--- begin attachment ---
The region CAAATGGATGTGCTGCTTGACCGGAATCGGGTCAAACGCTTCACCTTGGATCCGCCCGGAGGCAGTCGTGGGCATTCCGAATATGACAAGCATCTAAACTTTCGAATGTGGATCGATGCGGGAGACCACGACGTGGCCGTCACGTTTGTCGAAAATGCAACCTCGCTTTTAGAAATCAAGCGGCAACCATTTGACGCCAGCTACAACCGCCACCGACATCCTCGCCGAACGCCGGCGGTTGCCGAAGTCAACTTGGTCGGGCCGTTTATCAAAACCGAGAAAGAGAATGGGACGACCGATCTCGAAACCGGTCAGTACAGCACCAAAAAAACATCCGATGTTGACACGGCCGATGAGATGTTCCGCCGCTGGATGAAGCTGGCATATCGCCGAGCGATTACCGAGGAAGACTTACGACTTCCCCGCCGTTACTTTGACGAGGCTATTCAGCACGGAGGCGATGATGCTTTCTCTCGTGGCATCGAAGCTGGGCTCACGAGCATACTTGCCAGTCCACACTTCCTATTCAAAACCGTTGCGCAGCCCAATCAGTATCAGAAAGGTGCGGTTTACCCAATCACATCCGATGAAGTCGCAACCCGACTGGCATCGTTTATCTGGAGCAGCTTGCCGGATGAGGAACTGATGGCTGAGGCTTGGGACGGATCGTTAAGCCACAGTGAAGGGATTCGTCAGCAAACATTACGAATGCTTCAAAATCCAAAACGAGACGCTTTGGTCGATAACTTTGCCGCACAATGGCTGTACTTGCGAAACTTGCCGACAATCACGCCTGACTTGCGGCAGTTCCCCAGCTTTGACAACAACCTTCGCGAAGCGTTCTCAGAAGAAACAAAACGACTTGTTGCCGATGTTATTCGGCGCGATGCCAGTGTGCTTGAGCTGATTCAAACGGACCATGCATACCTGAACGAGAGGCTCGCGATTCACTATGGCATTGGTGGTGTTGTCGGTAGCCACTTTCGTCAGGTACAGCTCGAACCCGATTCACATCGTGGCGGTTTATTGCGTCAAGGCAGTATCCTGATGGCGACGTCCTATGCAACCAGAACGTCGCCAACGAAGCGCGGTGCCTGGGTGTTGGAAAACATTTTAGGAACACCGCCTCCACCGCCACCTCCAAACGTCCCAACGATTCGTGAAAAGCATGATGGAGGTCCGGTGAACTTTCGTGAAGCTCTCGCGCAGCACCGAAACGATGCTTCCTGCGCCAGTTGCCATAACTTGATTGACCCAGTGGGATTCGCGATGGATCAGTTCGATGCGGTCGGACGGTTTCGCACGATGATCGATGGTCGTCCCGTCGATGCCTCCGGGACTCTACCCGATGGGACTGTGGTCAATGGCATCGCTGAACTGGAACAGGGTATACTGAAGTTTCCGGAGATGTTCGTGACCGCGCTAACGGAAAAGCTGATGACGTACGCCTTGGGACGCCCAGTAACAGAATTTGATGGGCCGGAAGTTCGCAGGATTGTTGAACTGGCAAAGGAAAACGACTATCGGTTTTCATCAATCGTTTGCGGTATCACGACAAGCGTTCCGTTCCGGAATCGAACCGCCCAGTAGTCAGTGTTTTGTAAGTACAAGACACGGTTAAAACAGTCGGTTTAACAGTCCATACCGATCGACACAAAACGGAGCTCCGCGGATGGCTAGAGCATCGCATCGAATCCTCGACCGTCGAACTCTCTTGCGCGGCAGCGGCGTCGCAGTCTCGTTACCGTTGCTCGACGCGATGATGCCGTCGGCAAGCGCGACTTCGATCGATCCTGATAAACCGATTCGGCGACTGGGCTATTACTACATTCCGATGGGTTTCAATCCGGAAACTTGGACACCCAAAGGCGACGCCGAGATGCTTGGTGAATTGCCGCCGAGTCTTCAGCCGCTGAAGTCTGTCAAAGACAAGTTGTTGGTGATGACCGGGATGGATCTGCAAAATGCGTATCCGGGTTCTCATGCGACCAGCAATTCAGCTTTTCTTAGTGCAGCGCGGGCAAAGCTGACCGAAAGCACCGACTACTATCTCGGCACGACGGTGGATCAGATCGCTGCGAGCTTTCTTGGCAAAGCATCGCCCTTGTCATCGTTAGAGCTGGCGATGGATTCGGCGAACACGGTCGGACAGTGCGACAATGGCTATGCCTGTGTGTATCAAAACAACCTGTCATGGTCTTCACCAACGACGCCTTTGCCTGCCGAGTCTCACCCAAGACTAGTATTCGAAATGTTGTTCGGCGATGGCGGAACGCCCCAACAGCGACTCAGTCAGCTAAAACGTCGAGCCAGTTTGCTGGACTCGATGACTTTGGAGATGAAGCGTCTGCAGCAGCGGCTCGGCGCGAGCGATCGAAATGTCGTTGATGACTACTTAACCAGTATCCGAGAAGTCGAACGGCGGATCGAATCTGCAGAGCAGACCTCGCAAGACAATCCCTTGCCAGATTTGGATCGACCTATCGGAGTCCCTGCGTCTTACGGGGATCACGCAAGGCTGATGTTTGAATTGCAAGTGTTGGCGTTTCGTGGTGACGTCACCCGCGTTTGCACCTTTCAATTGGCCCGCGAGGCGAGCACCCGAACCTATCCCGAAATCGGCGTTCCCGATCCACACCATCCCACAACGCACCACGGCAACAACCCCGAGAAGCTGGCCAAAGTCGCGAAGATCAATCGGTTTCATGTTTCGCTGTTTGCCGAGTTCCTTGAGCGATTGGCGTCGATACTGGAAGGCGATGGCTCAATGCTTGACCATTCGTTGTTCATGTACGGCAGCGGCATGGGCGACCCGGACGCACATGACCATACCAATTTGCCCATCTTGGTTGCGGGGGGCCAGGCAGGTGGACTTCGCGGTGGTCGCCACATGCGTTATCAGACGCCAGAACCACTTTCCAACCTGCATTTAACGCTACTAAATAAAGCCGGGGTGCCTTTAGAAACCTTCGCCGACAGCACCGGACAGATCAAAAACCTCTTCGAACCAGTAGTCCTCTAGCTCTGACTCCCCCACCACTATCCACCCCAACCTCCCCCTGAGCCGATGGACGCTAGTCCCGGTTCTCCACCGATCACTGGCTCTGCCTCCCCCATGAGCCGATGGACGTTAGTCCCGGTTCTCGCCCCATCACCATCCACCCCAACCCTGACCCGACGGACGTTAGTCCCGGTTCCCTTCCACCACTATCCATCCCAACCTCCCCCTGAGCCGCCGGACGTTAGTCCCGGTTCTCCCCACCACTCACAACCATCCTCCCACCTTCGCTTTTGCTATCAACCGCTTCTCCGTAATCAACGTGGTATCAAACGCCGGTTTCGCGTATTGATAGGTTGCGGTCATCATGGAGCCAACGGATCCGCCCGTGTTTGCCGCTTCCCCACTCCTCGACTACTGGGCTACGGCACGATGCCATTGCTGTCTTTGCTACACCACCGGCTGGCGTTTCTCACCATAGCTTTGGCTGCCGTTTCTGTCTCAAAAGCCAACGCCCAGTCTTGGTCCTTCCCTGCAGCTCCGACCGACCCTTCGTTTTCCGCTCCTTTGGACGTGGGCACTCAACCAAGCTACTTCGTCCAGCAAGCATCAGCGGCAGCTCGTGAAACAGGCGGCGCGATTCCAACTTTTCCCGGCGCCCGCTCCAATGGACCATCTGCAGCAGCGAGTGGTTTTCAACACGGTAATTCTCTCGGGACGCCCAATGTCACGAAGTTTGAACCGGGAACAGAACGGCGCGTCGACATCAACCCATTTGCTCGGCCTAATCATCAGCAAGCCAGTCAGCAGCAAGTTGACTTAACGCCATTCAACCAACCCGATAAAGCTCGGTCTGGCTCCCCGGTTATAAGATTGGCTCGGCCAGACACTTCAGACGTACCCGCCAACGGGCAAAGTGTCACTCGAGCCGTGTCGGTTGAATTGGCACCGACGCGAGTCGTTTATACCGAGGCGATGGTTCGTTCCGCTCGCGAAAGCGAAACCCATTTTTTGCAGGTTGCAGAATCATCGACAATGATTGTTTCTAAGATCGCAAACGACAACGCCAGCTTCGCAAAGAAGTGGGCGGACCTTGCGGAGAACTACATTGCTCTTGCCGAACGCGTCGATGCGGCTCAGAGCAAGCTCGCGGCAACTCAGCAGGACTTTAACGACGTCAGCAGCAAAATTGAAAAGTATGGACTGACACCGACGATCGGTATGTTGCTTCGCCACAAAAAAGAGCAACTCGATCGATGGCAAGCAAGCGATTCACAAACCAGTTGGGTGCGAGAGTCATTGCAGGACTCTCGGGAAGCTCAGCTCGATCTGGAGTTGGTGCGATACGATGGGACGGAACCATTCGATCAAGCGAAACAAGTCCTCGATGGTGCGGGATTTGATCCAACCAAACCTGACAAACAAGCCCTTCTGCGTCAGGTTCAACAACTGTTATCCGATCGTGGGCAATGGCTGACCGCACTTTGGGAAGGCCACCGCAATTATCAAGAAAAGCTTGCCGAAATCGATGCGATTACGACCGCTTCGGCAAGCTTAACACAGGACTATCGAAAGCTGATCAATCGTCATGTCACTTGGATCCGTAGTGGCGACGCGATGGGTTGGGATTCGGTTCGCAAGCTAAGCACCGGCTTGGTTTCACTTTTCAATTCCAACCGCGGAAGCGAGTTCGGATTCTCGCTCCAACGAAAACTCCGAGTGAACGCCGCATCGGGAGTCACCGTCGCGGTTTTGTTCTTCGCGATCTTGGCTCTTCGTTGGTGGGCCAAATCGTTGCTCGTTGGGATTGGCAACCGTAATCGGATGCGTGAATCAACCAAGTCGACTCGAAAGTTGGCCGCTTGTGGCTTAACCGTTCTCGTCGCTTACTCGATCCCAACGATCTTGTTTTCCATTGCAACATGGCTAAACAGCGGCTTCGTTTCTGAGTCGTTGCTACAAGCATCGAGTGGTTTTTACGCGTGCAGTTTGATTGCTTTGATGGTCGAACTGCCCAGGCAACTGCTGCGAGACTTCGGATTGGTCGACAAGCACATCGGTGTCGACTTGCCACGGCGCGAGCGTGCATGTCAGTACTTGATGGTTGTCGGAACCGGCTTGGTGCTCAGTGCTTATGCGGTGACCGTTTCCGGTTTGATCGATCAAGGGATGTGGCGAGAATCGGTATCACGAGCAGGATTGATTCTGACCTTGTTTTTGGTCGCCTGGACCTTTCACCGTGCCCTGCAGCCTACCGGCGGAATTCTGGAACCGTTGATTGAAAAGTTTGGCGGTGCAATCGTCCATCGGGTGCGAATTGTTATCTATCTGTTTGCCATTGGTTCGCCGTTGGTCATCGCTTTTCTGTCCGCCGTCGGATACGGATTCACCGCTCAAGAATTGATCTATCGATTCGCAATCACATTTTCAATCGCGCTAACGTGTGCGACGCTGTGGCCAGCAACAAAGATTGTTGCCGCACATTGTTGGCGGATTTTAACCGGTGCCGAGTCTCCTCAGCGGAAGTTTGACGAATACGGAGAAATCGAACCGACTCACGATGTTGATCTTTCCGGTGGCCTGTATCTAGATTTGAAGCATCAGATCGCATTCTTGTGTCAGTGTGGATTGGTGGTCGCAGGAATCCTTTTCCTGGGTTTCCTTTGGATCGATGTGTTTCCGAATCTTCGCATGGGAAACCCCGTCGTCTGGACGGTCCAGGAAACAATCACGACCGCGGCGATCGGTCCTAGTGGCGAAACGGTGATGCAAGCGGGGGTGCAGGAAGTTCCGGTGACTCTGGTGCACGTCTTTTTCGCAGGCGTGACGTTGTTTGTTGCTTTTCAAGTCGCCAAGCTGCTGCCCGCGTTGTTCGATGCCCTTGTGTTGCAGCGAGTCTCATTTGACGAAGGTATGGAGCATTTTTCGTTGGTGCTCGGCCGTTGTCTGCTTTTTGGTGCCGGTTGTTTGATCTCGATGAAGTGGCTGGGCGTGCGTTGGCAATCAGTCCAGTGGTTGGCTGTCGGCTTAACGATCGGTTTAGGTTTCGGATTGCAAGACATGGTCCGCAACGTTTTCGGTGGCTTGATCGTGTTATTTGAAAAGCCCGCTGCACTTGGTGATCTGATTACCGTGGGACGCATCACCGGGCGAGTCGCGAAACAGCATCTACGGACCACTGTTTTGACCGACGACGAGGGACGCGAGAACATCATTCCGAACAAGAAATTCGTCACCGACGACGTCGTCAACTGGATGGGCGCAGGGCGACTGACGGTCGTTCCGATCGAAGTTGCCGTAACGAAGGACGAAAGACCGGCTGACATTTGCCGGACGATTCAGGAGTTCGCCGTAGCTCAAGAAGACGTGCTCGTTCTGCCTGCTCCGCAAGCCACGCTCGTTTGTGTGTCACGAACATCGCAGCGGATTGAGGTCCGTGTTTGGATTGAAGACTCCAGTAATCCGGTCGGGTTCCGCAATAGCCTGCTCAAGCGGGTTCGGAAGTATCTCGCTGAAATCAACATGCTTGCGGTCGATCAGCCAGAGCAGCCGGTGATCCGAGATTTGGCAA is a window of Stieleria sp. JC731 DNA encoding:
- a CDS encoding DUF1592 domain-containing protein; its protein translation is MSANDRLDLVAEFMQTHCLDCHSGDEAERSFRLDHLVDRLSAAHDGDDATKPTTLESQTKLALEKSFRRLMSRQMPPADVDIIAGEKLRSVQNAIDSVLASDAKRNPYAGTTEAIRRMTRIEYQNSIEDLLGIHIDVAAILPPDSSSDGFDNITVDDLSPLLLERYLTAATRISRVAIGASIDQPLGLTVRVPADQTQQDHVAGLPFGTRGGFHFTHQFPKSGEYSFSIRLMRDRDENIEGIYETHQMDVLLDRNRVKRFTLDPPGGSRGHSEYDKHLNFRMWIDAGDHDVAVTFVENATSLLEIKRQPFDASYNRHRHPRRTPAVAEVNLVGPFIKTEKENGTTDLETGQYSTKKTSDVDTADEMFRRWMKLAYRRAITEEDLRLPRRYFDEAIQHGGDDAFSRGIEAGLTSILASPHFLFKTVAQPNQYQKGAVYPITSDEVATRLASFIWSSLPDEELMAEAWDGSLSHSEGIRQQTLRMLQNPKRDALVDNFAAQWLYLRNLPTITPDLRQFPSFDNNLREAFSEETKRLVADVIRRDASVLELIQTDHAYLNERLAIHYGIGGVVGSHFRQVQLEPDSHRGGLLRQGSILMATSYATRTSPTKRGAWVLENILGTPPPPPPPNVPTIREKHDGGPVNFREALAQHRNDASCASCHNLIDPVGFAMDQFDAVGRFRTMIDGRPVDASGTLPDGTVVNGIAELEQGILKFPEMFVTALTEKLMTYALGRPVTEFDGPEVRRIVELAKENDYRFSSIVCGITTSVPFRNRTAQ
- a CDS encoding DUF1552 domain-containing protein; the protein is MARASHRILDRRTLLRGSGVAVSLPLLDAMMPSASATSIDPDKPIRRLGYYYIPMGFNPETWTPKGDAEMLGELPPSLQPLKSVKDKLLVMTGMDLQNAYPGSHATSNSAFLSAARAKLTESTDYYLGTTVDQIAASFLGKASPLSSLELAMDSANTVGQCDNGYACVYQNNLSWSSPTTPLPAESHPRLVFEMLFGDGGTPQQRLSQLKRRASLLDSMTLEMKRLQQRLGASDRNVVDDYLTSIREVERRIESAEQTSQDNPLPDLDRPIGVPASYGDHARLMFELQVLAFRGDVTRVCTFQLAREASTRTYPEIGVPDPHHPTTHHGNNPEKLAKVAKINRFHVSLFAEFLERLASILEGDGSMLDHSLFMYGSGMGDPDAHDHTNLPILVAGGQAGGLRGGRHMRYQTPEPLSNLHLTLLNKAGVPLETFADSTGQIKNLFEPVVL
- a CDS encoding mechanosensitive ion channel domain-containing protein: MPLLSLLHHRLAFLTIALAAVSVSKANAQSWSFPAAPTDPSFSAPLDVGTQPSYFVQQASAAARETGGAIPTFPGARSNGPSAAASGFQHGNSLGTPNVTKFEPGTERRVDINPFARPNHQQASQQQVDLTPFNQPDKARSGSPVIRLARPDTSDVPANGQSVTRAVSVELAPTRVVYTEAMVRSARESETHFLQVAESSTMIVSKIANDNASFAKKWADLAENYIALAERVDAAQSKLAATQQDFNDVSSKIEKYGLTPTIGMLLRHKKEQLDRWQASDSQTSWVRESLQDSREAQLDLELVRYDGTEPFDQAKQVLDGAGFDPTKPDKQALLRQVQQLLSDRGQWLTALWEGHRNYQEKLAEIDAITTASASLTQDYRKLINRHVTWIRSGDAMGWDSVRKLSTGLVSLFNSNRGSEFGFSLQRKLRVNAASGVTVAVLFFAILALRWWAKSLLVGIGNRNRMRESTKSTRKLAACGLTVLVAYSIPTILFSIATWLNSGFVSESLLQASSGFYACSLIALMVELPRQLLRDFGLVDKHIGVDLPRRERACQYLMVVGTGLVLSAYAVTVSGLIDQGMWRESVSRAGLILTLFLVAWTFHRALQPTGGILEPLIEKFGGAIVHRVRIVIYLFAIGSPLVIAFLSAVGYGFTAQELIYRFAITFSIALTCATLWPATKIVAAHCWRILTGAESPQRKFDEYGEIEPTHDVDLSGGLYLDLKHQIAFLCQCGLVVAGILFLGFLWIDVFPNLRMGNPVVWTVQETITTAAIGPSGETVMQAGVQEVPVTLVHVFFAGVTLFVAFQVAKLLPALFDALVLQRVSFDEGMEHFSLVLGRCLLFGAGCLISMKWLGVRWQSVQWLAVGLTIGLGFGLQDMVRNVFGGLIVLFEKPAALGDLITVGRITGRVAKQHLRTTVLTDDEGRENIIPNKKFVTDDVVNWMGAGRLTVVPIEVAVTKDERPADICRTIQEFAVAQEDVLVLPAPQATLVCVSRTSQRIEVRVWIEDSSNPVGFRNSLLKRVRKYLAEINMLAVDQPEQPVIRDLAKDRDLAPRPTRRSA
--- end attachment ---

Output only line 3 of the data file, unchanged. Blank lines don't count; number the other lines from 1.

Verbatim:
- a CDS encoding DUF1552 domain-containing protein; the protein is MARASHRILDRRTLLRGSGVAVSLPLLDAMMPSASATSIDPDKPIRRLGYYYIPMGFNPETWTPKGDAEMLGELPPSLQPLKSVKDKLLVMTGMDLQNAYPGSHATSNSAFLSAARAKLTESTDYYLGTTVDQIAASFLGKASPLSSLELAMDSANTVGQCDNGYACVYQNNLSWSSPTTPLPAESHPRLVFEMLFGDGGTPQQRLSQLKRRASLLDSMTLEMKRLQQRLGASDRNVVDDYLTSIREVERRIESAEQTSQDNPLPDLDRPIGVPASYGDHARLMFELQVLAFRGDVTRVCTFQLAREASTRTYPEIGVPDPHHPTTHHGNNPEKLAKVAKINRFHVSLFAEFLERLASILEGDGSMLDHSLFMYGSGMGDPDAHDHTNLPILVAGGQAGGLRGGRHMRYQTPEPLSNLHLTLLNKAGVPLETFADSTGQIKNLFEPVVL